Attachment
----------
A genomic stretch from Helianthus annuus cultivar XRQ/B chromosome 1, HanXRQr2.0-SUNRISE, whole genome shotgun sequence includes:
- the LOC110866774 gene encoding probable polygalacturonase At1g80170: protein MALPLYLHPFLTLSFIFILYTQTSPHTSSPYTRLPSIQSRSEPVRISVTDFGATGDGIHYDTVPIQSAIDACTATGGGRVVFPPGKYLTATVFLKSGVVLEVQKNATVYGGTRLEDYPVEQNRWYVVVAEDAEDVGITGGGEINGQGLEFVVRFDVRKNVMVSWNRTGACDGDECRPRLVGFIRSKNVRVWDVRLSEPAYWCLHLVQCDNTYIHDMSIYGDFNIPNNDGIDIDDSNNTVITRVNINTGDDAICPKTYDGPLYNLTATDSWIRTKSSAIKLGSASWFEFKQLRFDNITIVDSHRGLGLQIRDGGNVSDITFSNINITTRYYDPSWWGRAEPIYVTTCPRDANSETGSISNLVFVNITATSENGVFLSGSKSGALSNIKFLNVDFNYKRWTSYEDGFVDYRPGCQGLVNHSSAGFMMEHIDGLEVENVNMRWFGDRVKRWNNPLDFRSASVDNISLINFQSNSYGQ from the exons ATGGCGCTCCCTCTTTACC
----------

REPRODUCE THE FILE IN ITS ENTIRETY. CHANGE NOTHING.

A genomic stretch from Helianthus annuus cultivar XRQ/B chromosome 1, HanXRQr2.0-SUNRISE, whole genome shotgun sequence includes:
- the LOC110866774 gene encoding probable polygalacturonase At1g80170: protein MALPLYLHPFLTLSFIFILYTQTSPHTSSPYTRLPSIQSRSEPVRISVTDFGATGDGIHYDTVPIQSAIDACTATGGGRVVFPPGKYLTATVFLKSGVVLEVQKNATVYGGTRLEDYPVEQNRWYVVVAEDAEDVGITGGGEINGQGLEFVVRFDVRKNVMVSWNRTGACDGDECRPRLVGFIRSKNVRVWDVRLSEPAYWCLHLVQCDNTYIHDMSIYGDFNIPNNDGIDIDDSNNTVITRVNINTGDDAICPKTYDGPLYNLTATDSWIRTKSSAIKLGSASWFEFKQLRFDNITIVDSHRGLGLQIRDGGNVSDITFSNINITTRYYDPSWWGRAEPIYVTTCPRDANSETGSISNLVFVNITATSENGVFLSGSKSGALSNIKFLNVDFNYKRWTSYEDGFVDYRPGCQGLVNHSSAGFMMEHIDGLEVENVNMRWFGDRVKRWNNPLDFRSASVDNISLINFQSNSYGQ from the exons ATGGCGCTCCCTCTTTACC